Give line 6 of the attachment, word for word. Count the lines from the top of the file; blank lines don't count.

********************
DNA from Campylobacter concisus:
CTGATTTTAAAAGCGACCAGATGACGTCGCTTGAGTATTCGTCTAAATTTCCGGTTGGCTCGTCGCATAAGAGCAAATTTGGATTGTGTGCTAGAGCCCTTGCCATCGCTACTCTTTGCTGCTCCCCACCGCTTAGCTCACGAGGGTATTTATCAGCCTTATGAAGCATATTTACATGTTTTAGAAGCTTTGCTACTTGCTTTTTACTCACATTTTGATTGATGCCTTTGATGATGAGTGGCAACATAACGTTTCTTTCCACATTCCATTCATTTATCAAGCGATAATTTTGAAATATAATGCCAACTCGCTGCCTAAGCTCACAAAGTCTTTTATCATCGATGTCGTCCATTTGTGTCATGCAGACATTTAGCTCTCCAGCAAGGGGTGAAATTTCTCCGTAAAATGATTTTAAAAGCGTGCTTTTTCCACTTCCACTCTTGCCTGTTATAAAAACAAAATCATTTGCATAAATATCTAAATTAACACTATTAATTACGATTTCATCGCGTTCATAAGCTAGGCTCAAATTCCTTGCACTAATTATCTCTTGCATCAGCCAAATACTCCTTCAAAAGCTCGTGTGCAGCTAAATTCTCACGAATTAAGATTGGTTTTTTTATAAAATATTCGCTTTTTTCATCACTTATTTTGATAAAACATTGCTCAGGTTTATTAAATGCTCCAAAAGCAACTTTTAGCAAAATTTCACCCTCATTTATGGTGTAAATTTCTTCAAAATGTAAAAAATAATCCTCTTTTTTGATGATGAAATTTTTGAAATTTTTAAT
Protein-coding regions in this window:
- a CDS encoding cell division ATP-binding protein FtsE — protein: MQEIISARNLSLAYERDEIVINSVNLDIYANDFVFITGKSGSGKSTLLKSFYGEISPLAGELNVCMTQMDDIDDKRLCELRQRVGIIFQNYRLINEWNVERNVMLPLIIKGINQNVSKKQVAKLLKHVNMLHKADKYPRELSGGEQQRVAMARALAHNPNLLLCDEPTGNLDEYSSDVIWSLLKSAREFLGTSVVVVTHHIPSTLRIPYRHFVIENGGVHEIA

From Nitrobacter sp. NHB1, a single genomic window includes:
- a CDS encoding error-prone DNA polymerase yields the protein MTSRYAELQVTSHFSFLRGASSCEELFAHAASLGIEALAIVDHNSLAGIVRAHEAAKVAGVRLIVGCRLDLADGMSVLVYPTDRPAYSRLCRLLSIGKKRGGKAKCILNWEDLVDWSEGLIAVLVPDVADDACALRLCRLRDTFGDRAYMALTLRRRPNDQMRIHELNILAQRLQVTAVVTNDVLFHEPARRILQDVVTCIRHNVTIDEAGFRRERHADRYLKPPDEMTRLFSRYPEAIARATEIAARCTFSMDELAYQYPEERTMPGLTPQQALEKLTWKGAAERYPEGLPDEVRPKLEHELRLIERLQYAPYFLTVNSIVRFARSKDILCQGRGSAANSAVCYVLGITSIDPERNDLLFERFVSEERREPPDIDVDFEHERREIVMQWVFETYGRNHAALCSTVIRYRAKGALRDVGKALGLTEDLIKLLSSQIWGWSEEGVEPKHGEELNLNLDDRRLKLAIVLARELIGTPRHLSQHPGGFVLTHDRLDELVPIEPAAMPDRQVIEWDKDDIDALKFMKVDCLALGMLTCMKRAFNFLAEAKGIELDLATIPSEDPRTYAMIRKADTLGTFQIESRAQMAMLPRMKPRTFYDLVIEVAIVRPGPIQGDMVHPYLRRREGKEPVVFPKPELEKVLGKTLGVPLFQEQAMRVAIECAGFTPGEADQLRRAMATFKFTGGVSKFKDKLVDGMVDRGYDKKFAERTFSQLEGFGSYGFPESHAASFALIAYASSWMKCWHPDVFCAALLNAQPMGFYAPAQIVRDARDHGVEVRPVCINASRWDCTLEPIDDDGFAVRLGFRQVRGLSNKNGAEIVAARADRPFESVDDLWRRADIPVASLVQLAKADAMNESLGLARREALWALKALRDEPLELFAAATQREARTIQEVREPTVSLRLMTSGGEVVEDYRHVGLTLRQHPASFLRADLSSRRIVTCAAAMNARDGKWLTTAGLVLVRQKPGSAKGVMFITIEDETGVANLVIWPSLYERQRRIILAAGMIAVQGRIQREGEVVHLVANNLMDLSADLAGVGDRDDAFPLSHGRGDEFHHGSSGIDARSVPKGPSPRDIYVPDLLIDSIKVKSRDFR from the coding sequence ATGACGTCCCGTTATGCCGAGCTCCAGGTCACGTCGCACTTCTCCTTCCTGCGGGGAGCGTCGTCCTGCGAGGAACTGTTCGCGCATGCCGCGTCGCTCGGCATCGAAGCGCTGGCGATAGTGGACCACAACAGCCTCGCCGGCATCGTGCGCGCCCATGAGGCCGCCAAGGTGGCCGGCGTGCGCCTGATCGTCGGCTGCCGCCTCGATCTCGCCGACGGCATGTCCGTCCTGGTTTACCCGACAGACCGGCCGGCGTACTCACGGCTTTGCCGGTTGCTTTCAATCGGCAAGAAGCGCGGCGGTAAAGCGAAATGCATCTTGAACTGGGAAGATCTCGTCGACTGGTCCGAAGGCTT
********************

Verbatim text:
- a CDS encoding error-prone DNA polymerase yields the protein MTSRYAELQVTSHFSFLRGASSCEELFAHAASLGIEALAIVDHNSLAGIVRAHEAAKVAGVRLIVGCRLDLADGMSVLVYPTDRPAYSRLCRLLSIGKKRGGKAKCILNWEDLVDWSEGLIAVLVPDVADDACALRLCRLRDTFGDRAYMALTLRRRPNDQMRIHELNILAQRLQVTAVVTNDVLFHEPARRILQDVVTCIRHNVTIDEAGFRRERHADRYLKPPDEMTRLFSRYPEAIARATEIAARCTFSMDELAYQYPEERTMPGLTPQQALEKLTWKGAAERYPEGLPDEVRPKLEHELRLIERLQYAPYFLTVNSIVRFARSKDILCQGRGSAANSAVCYVLGITSIDPERNDLLFERFVSEERREPPDIDVDFEHERREIVMQWVFETYGRNHAALCSTVIRYRAKGALRDVGKALGLTEDLIKLLSSQIWGWSEEGVEPKHGEELNLNLDDRRLKLAIVLARELIGTPRHLSQHPGGFVLTHDRLDELVPIEPAAMPDRQVIEWDKDDIDALKFMKVDCLALGMLTCMKRAFNFLAEAKGIELDLATIPSEDPRTYAMIRKADTLGTFQIESRAQMAMLPRMKPRTFYDLVIEVAIVRPGPIQGDMVHPYLRRREGKEPVVFPKPELEKVLGKTLGVPLFQEQAMRVAIECAGFTPGEADQLRRAMATFKFTGGVSKFKDKLVDGMVDRGYDKKFAERTFSQLEGFGSYGFPESHAASFALIAYASSWMKCWHPDVFCAALLNAQPMGFYAPAQIVRDARDHGVEVRPVCINASRWDCTLEPIDDDGFAVRLGFRQVRGLSNKNGAEIVAARADRPFESVDDLWRRADIPVASLVQLAKADAMNESLGLARREALWALKALRDEPLELFAAATQREARTIQEVREPTVSLRLMTSGGEVVEDYRHVGLTLRQHPASFLRADLSSRRIVTCAAAMNARDGKWLTTAGLVLVRQKPGSAKGVMFITIEDETGVANLVIWPSLYERQRRIILAAGMIAVQGRIQREGEVVHLVANNLMDLSADLAGVGDRDDAFPLSHGRGDEFHHGSSGIDARSVPKGPSPRDIYVPDLLIDSIKVKSRDFR from the coding sequence ATGACGTCCCGTTATGCCGAGCTCCAGGTCACGTCGCACTTCTCCTTCCTGCGGGGAGCGTCGTCCTGCGAGGAACTGTTCGCGCATGCCGCGTCGCTCGGCATCGAAGCGCTGGCGATAGTGGACCACAACAGCCTCGCCGGCATCGTGCGCGCCCATGAGGCCGCCAAGGTGGCCGGCGTGCGCCTGATCGTCGGCTGCCGCCTCGATCTCGCCGACGGCATGTCCGTCCTGGTTTACCCGACAGACCGGCCGGCGTACTCACGGCTTTGCCGGTTGCTTTCAATCGGCAAGAAGCGCGGCGGTAAAGCGAAATGCATCTTGAACTGGGAAGATCTCGTCGACTGGTCCGAAGGCTT